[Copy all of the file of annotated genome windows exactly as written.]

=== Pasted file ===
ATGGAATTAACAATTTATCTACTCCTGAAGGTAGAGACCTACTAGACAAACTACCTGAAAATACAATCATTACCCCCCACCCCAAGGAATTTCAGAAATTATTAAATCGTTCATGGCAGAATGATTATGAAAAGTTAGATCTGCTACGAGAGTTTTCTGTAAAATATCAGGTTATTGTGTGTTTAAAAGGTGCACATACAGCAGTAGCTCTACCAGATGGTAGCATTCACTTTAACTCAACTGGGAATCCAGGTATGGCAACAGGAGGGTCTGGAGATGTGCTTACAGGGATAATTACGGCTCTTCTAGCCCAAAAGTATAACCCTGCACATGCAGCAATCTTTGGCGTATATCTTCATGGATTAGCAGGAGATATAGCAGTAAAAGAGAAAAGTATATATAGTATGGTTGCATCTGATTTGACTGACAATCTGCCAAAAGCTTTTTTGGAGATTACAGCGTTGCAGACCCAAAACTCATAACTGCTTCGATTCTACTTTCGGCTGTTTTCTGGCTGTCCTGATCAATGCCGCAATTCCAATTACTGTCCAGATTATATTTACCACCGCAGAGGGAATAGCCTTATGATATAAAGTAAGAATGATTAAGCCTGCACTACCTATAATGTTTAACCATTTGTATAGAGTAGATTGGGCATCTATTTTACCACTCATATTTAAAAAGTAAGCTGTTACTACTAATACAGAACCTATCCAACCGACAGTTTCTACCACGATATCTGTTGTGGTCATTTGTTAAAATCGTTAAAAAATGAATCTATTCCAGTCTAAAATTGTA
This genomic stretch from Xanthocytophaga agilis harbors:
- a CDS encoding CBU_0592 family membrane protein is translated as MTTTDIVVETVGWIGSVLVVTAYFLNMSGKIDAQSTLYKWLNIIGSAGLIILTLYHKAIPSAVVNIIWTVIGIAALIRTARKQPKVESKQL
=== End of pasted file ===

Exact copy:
ATGGAATTAACAATTTATCTACTCCTGAAGGTAGAGACCTACTAGACAAACTACCTGAAAATACAATCATTACCCCCCACCCCAAGGAATTTCAGAAATTATTAAATCGTTCATGGCAGAATGATTATGAAAAGTTAGATCTGCTACGAGAGTTTTCTGTAAAATATCAGGTTATTGTGTGTTTAAAAGGTGCACATACAGCAGTAGCTCTACCAGATGGTAGCATTCACTTTAACTCAACTGGGAATCCAGGTATGGCAACAGGAGGGTCTGGAGATGTGCTTACAGGGATAATTACGGCTCTTCTAGCCCAAAAGTATAACCCTGCACATGCAGCAATCTTTGGCGTATATCTTCATGGATTAGCAGGAGATATAGCAGTAAAAGAGAAAAGTATATATAGTATGGTTGCATCTGATTTGACTGACAATCTGCCAAAAGCTTTTTTGGAGATTACAGCGTTGCAGACCCAAAACTCATAACTGCTTCGATTCTACTTTCGGCTGTTTTCTGGCTGTCCTGATCAATGCCGCAATTCCAATTACTGTCCAGATTATATTTACCACCGCAGAGGGAATAGCCTTATGATATAAAGTAAGAATGATTAAGCCTGCACTACCTATAATGTTTAACCATTTGTATAGAGTAGATTGGGCATCTATTTTACCACTCATATTTAAAAAGTAAGCTGTTACTACTAATACAGAACCTATCCAACCGACAGTTTCTACCACGATATCTGTTGTGGTCATTTGTTAAAATCGTTAAAAAATGAATCTATTCCAGTCTAAAATTGTA
This genomic stretch from Xanthocytophaga agilis harbors:
- a CDS encoding CBU_0592 family membrane protein is translated as MTTTDIVVETVGWIGSVLVVTAYFLNMSGKIDAQSTLYKWLNIIGSAGLIILTLYHKAIPSAVVNIIWTVIGIAALIRTARKQPKVESKQL